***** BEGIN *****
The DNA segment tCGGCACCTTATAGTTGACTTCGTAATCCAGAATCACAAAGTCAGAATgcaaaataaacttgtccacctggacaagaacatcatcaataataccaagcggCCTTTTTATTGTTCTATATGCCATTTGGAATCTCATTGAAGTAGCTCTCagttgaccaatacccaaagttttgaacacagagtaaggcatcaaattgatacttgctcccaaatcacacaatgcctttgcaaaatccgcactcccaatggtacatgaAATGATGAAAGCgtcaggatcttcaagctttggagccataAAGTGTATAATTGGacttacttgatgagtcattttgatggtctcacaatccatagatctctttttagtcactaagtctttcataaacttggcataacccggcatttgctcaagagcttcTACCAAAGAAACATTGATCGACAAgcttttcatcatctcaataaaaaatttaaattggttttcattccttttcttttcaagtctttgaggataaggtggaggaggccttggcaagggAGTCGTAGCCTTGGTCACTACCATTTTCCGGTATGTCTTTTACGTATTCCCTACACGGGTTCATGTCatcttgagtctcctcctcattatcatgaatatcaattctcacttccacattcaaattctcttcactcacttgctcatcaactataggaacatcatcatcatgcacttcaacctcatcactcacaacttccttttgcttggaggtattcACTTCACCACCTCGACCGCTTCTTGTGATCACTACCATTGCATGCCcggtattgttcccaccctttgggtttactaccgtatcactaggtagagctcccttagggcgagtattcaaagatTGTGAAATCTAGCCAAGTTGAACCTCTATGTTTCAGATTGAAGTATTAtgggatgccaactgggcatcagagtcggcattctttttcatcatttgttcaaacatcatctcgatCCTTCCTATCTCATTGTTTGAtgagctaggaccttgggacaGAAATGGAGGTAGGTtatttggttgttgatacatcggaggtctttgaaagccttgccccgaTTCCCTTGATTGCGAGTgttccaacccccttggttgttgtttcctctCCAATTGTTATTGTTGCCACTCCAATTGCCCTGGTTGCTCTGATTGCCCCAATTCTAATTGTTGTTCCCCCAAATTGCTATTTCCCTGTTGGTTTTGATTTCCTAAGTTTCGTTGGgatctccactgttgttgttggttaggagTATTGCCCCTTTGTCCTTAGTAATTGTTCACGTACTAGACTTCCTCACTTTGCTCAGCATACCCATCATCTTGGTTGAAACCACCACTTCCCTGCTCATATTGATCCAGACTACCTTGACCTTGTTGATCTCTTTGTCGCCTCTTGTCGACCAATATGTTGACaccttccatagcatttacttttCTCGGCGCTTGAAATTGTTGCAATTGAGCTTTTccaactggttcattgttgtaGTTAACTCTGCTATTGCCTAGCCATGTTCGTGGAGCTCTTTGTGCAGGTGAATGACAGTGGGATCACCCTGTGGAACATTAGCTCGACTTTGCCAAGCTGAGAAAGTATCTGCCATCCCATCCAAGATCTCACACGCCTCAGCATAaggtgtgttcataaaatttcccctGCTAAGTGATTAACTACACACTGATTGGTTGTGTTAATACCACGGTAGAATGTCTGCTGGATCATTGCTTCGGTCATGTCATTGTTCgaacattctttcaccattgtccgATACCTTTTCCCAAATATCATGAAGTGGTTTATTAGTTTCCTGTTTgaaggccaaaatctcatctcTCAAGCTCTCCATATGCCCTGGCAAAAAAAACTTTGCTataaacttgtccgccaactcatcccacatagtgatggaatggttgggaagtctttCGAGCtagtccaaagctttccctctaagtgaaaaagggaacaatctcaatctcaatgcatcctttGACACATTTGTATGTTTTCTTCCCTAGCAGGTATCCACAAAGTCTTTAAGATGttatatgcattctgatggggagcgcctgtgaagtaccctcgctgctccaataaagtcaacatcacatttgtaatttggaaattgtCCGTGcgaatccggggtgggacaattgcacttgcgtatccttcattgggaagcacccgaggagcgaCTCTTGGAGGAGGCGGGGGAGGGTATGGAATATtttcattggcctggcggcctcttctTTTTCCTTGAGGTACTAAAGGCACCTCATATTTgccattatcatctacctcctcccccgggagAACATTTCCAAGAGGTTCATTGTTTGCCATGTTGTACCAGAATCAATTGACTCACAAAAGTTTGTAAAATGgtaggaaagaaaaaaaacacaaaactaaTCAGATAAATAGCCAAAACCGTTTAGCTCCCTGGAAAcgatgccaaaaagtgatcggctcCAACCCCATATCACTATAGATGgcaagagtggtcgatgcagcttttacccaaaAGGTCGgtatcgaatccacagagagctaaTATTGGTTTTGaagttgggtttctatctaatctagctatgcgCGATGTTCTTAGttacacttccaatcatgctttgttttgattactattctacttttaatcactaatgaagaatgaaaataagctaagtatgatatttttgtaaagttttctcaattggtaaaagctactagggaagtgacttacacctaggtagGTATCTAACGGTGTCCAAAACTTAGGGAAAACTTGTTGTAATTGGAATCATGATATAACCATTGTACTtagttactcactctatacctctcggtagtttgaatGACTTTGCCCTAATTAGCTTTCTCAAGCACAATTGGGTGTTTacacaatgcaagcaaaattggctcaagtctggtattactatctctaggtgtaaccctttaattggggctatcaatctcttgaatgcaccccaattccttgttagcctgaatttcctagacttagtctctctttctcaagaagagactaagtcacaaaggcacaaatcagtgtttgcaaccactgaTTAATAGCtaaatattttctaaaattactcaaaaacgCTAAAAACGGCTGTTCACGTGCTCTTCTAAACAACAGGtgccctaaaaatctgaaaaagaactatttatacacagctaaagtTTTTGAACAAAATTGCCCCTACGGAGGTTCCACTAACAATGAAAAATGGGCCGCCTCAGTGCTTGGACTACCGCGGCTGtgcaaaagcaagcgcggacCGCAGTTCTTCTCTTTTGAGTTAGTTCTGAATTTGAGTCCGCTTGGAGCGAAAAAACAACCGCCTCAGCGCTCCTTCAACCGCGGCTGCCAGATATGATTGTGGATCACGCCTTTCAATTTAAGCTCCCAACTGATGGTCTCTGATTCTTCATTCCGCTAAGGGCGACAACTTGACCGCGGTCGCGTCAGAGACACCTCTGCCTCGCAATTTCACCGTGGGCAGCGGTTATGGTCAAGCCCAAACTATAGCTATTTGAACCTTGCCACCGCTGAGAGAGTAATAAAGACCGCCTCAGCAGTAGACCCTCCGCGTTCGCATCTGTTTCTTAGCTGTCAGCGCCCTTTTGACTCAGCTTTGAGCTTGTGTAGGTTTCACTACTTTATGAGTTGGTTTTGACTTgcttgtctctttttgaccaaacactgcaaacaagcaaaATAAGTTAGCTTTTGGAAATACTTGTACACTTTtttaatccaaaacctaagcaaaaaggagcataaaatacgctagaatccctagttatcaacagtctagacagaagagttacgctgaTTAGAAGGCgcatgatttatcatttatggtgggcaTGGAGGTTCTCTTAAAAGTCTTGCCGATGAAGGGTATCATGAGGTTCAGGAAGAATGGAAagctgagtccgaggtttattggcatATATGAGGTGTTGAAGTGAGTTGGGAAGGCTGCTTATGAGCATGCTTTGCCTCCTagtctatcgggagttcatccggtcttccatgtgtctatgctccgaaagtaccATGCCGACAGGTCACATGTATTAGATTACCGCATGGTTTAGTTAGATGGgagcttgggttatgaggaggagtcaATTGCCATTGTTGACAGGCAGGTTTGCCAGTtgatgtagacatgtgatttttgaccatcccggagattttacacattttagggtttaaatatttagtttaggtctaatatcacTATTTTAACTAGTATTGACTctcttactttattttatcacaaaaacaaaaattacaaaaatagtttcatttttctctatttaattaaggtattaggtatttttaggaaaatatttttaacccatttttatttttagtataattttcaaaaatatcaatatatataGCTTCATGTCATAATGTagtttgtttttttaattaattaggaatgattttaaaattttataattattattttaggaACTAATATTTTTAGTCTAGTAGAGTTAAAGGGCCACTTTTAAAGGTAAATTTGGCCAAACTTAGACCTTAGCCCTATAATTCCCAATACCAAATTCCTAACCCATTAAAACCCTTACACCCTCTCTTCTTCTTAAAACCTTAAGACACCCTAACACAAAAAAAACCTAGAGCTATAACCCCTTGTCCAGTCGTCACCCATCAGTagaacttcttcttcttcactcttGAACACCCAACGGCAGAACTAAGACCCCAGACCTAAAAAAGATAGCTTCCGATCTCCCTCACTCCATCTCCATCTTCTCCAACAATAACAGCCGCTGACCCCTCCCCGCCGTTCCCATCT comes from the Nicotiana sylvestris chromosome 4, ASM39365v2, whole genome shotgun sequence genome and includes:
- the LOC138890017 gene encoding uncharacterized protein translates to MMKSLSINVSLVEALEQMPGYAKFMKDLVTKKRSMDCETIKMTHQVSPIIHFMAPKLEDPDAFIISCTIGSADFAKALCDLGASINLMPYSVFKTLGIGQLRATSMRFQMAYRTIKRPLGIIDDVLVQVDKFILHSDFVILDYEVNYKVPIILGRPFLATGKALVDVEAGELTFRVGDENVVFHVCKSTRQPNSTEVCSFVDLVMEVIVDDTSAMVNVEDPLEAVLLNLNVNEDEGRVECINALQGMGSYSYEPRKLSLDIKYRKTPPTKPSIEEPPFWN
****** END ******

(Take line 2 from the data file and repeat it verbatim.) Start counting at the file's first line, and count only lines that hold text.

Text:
- the LOC138890017 gene encoding uncharacterized protein translates to MMKSLSINVSLVEALEQMPGYAKFMKDLVTKKRSMDCETIKMTHQVSPIIHFMAPKLEDPDAFIISCTIGSADFAKALCDLGASINLMPYSVFKTLGIGQLRATSMRFQMAYRTIKRPLGIIDDVLVQVDKFILHSDFVILDYEVNYKVPIILGRPFLATGKALVDVEAGELTFRVGDENVVFHVCKSTRQPNSTEVCSFVDLVMEVIVDDTSAMVNVEDPLEAVLLNLNVNEDEGRVECINALQGMGSYSYEPRKLSLDIKYRKTPPTKPSIEEPPFWN